Year: 2010

International Art World Takes Note

Jeffrey Lloyd Dever, Blossoming Radii, 2006

Today’s front page of features an announcement about the Racine Art Museum’s collection and its upcoming exhibition, Terra Nova: Polymer Art at the Crossroads and the companion book. This prominent placement, along with photos, represents an unprecedented level of international media coverage in the art world for both polymer and RAM.  Art professionals and art lovers alike look to Art Daily, the first electronic newspaper about the arts, for the latest information on the global art scene.  For us, the placement of this coverage with photos, represents an important third party validation and acknowledgment of our project.

Polymer Breaking New Ground at RAM

Lindly Haunani, Sushi Platter, 1992

This press release just in from the Racine Art Museum: The Racine Art Museum (RAM) in Racine, Wisconsin, is pleased to announce the museum’s recent commitment to establishing a permanent collection of polymer jewelry, beads and sculptural objects. As part of this resolution, the museum is organizing a large group exhibition opening the Fall 2011. Terra Nova: Polymer Art at the Crossroads will open at RAM on October 21, 2011. On display through February 5, 2012, the show emphasizes the development of polymer as an expressive medium for artwork in recent decades. A book is currently underway to support the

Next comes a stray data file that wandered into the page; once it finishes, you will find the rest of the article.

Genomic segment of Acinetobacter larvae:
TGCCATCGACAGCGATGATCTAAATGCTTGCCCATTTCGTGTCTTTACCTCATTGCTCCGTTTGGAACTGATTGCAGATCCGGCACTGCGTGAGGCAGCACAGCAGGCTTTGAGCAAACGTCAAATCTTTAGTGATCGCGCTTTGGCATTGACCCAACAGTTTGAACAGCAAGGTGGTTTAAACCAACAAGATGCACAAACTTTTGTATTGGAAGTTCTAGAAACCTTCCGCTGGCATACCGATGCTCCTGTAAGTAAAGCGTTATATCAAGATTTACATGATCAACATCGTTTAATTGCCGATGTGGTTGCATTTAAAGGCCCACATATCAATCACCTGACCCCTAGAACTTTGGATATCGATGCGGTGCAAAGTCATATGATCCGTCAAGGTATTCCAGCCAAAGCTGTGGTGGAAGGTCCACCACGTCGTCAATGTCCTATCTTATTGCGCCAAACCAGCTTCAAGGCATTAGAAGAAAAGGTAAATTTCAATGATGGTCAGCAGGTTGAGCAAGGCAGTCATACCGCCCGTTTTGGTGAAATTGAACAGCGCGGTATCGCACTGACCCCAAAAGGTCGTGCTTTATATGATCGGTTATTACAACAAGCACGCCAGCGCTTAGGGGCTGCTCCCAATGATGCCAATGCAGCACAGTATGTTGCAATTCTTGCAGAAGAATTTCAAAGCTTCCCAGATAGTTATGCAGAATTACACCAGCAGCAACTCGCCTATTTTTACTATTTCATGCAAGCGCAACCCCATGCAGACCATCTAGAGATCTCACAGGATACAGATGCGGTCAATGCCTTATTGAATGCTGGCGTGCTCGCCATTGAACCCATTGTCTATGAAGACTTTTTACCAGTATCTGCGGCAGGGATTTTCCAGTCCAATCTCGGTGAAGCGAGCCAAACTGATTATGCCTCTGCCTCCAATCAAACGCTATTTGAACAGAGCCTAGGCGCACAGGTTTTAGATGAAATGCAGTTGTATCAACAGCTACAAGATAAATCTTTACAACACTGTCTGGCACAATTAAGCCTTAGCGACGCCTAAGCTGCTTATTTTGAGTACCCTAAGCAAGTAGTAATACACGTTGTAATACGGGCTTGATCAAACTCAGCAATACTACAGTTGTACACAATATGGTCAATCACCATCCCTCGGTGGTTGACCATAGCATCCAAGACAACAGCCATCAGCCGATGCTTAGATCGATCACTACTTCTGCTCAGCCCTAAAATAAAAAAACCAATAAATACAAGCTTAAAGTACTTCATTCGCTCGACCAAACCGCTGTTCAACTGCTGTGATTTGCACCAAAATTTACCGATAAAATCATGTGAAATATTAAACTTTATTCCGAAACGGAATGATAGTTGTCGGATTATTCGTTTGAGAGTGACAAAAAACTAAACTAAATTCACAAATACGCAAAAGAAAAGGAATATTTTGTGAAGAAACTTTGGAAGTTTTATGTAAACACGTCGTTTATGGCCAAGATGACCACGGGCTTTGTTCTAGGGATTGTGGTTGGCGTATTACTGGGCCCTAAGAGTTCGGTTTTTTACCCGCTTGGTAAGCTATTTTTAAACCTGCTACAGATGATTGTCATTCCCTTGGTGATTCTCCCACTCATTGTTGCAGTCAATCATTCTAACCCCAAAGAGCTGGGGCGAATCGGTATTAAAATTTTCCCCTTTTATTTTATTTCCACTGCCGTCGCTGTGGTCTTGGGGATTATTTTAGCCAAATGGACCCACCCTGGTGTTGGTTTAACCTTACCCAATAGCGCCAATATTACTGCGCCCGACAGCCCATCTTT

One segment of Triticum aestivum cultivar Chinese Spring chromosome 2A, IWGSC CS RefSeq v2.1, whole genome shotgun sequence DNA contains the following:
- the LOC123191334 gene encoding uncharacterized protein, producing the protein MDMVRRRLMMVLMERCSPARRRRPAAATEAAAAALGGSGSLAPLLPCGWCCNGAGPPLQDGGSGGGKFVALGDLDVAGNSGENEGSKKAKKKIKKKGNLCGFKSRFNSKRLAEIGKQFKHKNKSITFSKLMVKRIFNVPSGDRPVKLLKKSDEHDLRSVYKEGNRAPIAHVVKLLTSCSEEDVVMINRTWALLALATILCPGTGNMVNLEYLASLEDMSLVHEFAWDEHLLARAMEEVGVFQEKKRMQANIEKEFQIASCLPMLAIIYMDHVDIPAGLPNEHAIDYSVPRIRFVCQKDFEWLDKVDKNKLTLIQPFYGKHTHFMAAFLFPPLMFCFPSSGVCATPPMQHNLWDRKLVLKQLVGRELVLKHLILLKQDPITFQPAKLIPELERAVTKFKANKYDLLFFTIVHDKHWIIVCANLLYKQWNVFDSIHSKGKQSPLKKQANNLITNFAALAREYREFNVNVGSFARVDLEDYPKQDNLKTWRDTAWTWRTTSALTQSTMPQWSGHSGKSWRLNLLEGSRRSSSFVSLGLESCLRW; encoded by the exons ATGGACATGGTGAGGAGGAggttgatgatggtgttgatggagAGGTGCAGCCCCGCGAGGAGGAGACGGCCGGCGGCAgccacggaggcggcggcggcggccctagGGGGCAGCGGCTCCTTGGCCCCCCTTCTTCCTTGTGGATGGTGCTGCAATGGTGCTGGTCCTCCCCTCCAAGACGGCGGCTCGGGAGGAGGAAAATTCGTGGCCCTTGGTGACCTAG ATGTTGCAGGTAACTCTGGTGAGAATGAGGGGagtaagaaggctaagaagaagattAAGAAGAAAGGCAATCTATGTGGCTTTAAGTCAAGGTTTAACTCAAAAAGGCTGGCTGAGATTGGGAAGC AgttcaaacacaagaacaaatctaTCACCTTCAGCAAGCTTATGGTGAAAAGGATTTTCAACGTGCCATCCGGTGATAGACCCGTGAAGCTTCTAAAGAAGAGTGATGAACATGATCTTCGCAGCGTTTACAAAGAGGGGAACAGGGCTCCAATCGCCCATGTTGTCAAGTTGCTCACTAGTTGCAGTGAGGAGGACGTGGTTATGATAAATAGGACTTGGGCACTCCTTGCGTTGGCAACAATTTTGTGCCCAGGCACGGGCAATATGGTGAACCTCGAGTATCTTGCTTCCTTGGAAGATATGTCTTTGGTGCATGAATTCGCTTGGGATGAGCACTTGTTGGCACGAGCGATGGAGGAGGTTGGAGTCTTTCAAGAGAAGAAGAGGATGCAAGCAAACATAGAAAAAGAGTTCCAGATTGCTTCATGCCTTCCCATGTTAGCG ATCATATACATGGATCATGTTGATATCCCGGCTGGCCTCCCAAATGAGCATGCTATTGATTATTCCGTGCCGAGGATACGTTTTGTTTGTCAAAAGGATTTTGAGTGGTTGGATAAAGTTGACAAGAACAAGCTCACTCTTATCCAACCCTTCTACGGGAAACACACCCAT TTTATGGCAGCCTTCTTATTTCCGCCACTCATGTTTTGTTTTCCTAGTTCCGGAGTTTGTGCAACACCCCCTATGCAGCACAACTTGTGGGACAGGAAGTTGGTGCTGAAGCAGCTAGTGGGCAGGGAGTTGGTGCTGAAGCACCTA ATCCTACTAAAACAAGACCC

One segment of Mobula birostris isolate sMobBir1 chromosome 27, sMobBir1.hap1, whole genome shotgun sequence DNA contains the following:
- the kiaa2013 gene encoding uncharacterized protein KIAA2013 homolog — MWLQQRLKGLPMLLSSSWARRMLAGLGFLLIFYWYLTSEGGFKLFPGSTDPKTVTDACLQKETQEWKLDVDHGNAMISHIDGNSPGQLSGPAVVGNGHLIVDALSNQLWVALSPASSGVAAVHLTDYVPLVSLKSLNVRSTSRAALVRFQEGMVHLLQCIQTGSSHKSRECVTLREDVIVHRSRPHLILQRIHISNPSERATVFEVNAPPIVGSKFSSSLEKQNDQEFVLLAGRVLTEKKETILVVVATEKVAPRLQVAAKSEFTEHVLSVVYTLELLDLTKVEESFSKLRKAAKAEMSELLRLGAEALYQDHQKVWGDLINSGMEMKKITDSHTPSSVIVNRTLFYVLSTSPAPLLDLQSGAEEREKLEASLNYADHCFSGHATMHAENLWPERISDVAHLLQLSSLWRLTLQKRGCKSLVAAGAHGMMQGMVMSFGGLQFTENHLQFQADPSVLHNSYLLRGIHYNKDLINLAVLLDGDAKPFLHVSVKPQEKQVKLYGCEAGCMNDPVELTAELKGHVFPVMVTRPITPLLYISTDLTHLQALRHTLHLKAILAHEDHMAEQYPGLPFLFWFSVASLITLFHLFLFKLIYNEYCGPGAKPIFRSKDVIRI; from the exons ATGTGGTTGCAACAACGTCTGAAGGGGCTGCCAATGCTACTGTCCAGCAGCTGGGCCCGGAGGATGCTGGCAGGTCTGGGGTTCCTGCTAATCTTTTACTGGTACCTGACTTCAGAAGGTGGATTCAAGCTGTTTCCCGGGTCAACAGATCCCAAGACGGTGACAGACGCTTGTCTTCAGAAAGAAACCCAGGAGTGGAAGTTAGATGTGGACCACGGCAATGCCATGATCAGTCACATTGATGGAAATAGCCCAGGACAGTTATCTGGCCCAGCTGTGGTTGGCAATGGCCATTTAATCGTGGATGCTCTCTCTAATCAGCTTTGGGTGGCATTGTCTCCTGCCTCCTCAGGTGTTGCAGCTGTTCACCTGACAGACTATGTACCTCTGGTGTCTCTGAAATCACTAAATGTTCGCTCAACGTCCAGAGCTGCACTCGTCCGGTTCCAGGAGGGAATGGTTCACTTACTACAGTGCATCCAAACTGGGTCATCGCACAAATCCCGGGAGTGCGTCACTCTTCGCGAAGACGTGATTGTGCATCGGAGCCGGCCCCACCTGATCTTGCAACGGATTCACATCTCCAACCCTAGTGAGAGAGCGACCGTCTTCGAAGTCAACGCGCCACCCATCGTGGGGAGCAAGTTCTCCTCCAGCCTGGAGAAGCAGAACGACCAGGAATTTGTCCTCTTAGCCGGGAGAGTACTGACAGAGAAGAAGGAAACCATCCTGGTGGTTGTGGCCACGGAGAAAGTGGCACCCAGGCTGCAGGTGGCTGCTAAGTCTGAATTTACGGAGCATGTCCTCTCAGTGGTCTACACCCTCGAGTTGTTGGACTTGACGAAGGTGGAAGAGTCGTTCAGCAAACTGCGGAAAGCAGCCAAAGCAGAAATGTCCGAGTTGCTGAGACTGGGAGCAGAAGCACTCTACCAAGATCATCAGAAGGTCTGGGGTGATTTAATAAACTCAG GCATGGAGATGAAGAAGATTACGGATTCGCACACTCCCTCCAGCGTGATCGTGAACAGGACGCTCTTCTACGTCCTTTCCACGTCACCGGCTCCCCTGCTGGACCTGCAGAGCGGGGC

A Seminal Clearinghouse


While researching her essay for the upcoming RAM exhibition catalog, Rachel Carren has encountered lots of interesting historical material too detailed for that volume.  One example is this story of Marie Segal’s first encounter with polymer and the business which she and her husband Howard started in the early 1980’s. Before the Internet, there was one “go-to” source for information on how to handle polymer.  That was the Fimo Factory. When we artists had technical questions about polymer or when we had discovered something new, the recurring refrain was, “Call Marie and Howard.” It would be hard to underestimate the

Keep on Stackin’: Mokume Gane – Part 3

Celie Fago, Mokume Gane Cuff

Just as Tory and Lindly built upon Nan’s original concept of polymer mokume gane, others followed and added their own variations to the process.  The approach to “stack and distort” kept evolving. Celie Fago combined Tory’s and Lindly’s techniques.  Celie used slightly tinted translucent polymer layered with metal leaf,  which was adapted from Lindly, as well as layers of black and pearl opaque polymer, but then pushed down into the stack from above as in Tory’s approach.   Her results achieve a fluid, organic look.

Mokume Gane’s Next Ripple

Victoria Hughes, Dory, 2008, 2.25″ x 1.5″

For a time in the early 1990’s Nan Roche, Tory Hughes and Lindly Haunani were all living in the Washington, DC area. Shortly after the publication of Roche’s The New Clay, Tory Hughes and Lindly Haunani each developed their own version of the mokume gane technique.